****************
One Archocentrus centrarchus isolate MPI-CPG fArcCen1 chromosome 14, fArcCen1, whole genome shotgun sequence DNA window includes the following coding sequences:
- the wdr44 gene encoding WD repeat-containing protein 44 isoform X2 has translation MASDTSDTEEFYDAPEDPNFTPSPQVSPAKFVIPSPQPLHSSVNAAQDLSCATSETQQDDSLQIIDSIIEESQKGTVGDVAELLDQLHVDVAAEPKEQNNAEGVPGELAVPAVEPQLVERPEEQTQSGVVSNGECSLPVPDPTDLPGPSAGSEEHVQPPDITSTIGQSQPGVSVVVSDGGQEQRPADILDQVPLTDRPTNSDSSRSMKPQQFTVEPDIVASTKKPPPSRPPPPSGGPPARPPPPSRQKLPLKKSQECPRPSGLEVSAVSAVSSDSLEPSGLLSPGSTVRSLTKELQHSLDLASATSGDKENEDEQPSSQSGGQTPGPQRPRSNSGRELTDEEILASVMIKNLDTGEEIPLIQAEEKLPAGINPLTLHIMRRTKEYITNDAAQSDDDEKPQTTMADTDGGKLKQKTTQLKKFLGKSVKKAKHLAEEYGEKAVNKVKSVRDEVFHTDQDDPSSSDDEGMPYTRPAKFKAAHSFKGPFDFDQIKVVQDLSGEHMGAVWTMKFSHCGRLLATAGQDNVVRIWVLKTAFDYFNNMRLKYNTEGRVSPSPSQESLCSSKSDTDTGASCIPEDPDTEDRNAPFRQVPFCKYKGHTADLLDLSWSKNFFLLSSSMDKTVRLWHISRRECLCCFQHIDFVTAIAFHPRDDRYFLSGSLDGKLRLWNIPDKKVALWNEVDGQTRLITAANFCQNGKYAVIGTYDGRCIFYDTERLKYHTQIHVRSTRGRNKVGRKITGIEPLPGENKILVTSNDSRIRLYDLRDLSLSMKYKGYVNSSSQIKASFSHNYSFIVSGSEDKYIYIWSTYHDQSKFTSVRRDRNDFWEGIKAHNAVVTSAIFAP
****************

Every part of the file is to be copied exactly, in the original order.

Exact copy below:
One Archocentrus centrarchus isolate MPI-CPG fArcCen1 chromosome 14, fArcCen1, whole genome shotgun sequence DNA window includes the following coding sequences:
- the wdr44 gene encoding WD repeat-containing protein 44 isoform X2 has translation MASDTSDTEEFYDAPEDPNFTPSPQVSPAKFVIPSPQPLHSSVNAAQDLSCATSETQQDDSLQIIDSIIEESQKGTVGDVAELLDQLHVDVAAEPKEQNNAEGVPGELAVPAVEPQLVERPEEQTQSGVVSNGECSLPVPDPTDLPGPSAGSEEHVQPPDITSTIGQSQPGVSVVVSDGGQEQRPADILDQVPLTDRPTNSDSSRSMKPQQFTVEPDIVASTKKPPPSRPPPPSGGPPARPPPPSRQKLPLKKSQECPRPSGLEVSAVSAVSSDSLEPSGLLSPGSTVRSLTKELQHSLDLASATSGDKENEDEQPSSQSGGQTPGPQRPRSNSGRELTDEEILASVMIKNLDTGEEIPLIQAEEKLPAGINPLTLHIMRRTKEYITNDAAQSDDDEKPQTTMADTDGGKLKQKTTQLKKFLGKSVKKAKHLAEEYGEKAVNKVKSVRDEVFHTDQDDPSSSDDEGMPYTRPAKFKAAHSFKGPFDFDQIKVVQDLSGEHMGAVWTMKFSHCGRLLATAGQDNVVRIWVLKTAFDYFNNMRLKYNTEGRVSPSPSQESLCSSKSDTDTGASCIPEDPDTEDRNAPFRQVPFCKYKGHTADLLDLSWSKNFFLLSSSMDKTVRLWHISRRECLCCFQHIDFVTAIAFHPRDDRYFLSGSLDGKLRLWNIPDKKVALWNEVDGQTRLITAANFCQNGKYAVIGTYDGRCIFYDTERLKYHTQIHVRSTRGRNKVGRKITGIEPLPGENKILVTSNDSRIRLYDLRDLSLSMKYKGYVNSSSQIKASFSHNYSFIVSGSEDKYIYIWSTYHDQSKFTSVRRDRNDFWEGIKAHNAVVTSAIFAP